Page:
On today's anniversary, I want to share a passage which I read around the time of the invasion of Iraq and which has stayed with me over the five years since. I don't agree with it all or claim that it is all relevant, but at its heart is a distinction which pinpoints what made Tony Blair's justification of the war so repulsive. What makes this more striking is that the book from which it is taken was first published in 1960:
Rulers must somehow nerve their subjects to defend them or at least to prepare for their defence. Where the sentiment of patriotism has been destroyed this can be done only by presenting every international conflict in a purely ethical light. If people will spend neither sweat nor blood for 'their country' they must be made to feel that they are spending them for justice, or civilisation, or humanity. This is a step down, not up. Patriotic sentiment did not of course need to disregard ethics. Good men needed to be convinced that their country's cause was just; but it was still their country's cause, not the cause of justice as such. The difference seems to me important. I may without self-righteousness or hypocrisy think it just to defend my house by force against a burglar; but if I start pretending that I blacked his eye purely on moral grounds - wholly indifferent to the fact that the house in question was mine - I become insufferable. The pretence that when England's cause is just we are on England's side - as some neutral Don Quixote might be - for that reason alone, is equally spurious. And nonsense draws evil after it.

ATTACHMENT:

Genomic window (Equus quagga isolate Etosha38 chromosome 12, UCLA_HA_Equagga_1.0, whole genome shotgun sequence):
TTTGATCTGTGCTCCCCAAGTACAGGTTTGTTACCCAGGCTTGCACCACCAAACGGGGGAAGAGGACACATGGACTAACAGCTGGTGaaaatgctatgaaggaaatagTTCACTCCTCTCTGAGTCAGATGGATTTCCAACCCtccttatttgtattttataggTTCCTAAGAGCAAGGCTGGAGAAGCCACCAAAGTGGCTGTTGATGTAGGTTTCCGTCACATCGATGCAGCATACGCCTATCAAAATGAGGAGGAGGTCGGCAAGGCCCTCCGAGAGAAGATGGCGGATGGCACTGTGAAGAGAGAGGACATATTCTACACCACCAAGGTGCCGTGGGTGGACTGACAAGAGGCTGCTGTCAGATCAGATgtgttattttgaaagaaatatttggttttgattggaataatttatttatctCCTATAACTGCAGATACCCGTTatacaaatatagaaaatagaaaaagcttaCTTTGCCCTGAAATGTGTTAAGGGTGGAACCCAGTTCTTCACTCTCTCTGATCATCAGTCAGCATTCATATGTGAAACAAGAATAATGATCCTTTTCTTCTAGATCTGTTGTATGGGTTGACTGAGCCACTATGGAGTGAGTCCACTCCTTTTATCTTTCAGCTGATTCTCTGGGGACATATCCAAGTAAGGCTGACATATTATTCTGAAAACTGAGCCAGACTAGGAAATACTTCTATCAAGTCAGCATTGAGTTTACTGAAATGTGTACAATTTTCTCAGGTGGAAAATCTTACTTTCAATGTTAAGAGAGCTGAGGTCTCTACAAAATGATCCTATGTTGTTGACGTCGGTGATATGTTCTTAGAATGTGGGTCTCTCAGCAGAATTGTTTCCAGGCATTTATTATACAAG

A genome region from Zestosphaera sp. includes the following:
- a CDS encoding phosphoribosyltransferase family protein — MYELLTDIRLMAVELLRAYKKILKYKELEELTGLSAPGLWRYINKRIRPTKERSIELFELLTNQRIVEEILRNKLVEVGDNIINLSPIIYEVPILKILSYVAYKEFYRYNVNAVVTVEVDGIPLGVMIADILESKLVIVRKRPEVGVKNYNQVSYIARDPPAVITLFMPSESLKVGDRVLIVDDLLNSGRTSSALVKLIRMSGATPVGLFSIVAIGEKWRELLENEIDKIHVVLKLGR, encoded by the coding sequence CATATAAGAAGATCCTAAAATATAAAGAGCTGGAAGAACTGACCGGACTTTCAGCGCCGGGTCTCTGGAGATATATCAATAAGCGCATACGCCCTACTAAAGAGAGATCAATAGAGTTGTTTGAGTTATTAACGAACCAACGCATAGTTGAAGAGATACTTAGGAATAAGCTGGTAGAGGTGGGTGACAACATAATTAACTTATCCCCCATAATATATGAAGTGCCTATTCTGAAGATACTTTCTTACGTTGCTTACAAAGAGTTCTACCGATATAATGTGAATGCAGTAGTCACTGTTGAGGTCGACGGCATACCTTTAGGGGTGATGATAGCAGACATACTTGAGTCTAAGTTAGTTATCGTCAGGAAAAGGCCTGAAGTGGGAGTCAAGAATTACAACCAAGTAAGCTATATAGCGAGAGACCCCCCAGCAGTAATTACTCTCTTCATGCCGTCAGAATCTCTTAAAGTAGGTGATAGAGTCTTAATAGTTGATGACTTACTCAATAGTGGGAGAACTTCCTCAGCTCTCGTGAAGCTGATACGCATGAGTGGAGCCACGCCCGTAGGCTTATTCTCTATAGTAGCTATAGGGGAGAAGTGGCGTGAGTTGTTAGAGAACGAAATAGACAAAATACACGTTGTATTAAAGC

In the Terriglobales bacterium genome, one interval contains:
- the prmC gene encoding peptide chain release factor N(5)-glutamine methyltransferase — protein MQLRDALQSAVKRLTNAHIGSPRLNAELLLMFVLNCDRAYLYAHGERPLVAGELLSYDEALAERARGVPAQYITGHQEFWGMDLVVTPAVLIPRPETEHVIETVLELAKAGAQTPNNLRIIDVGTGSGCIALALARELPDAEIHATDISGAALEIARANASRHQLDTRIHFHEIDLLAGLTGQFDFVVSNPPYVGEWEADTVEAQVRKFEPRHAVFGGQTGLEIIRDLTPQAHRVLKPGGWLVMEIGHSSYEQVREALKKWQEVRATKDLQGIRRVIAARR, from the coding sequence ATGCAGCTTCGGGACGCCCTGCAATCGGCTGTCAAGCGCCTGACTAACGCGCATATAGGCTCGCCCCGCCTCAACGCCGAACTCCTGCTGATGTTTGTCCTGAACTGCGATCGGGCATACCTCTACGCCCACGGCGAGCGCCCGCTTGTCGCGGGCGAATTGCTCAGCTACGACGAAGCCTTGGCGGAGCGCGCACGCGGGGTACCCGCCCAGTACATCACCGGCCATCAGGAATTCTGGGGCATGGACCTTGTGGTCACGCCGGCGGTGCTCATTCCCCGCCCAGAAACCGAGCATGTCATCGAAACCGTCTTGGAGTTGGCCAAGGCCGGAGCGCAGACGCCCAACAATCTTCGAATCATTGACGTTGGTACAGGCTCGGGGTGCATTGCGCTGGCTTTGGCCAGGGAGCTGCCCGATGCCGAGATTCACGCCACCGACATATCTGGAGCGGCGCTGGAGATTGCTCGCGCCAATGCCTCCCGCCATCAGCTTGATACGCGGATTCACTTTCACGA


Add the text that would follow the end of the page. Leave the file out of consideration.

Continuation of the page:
The author is CS Lewis, the book 'The Four Loves'. I am not sure that I can resign myself to the necessity of war or patriotism, but I suspect that Lewis is right when he says that what has replaced patriotism is worse. In the case of Iraq, Britain did not need to defend itself, but nor was the decision to join the invasion made without self-interest. The pious justifications were, indeed, insufferable.